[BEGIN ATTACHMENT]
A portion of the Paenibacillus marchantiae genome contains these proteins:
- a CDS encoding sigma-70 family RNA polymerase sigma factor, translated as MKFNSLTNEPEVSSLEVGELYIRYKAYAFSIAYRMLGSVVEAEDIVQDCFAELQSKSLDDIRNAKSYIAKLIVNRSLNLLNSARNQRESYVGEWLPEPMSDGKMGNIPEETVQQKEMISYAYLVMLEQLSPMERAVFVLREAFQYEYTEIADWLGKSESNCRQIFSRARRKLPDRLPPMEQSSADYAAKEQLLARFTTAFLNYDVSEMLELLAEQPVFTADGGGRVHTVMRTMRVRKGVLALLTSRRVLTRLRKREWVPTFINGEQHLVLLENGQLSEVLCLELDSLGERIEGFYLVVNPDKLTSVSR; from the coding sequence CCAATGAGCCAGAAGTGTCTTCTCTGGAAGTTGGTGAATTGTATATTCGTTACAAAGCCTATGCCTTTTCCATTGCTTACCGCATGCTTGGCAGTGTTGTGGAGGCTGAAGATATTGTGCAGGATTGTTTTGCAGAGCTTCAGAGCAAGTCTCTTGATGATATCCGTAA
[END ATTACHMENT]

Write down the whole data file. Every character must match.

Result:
A portion of the Paenibacillus marchantiae genome contains these proteins:
- a CDS encoding sigma-70 family RNA polymerase sigma factor, translated as MKFNSLTNEPEVSSLEVGELYIRYKAYAFSIAYRMLGSVVEAEDIVQDCFAELQSKSLDDIRNAKSYIAKLIVNRSLNLLNSARNQRESYVGEWLPEPMSDGKMGNIPEETVQQKEMISYAYLVMLEQLSPMERAVFVLREAFQYEYTEIADWLGKSESNCRQIFSRARRKLPDRLPPMEQSSADYAAKEQLLARFTTAFLNYDVSEMLELLAEQPVFTADGGGRVHTVMRTMRVRKGVLALLTSRRVLTRLRKREWVPTFINGEQHLVLLENGQLSEVLCLELDSLGERIEGFYLVVNPDKLTSVSR; from the coding sequence CCAATGAGCCAGAAGTGTCTTCTCTGGAAGTTGGTGAATTGTATATTCGTTACAAAGCCTATGCCTTTTCCATTGCTTACCGCATGCTTGGCAGTGTTGTGGAGGCTGAAGATATTGTGCAGGATTGTTTTGCAGAGCTTCAGAGCAAGTCTCTTGATGATATCCGTAA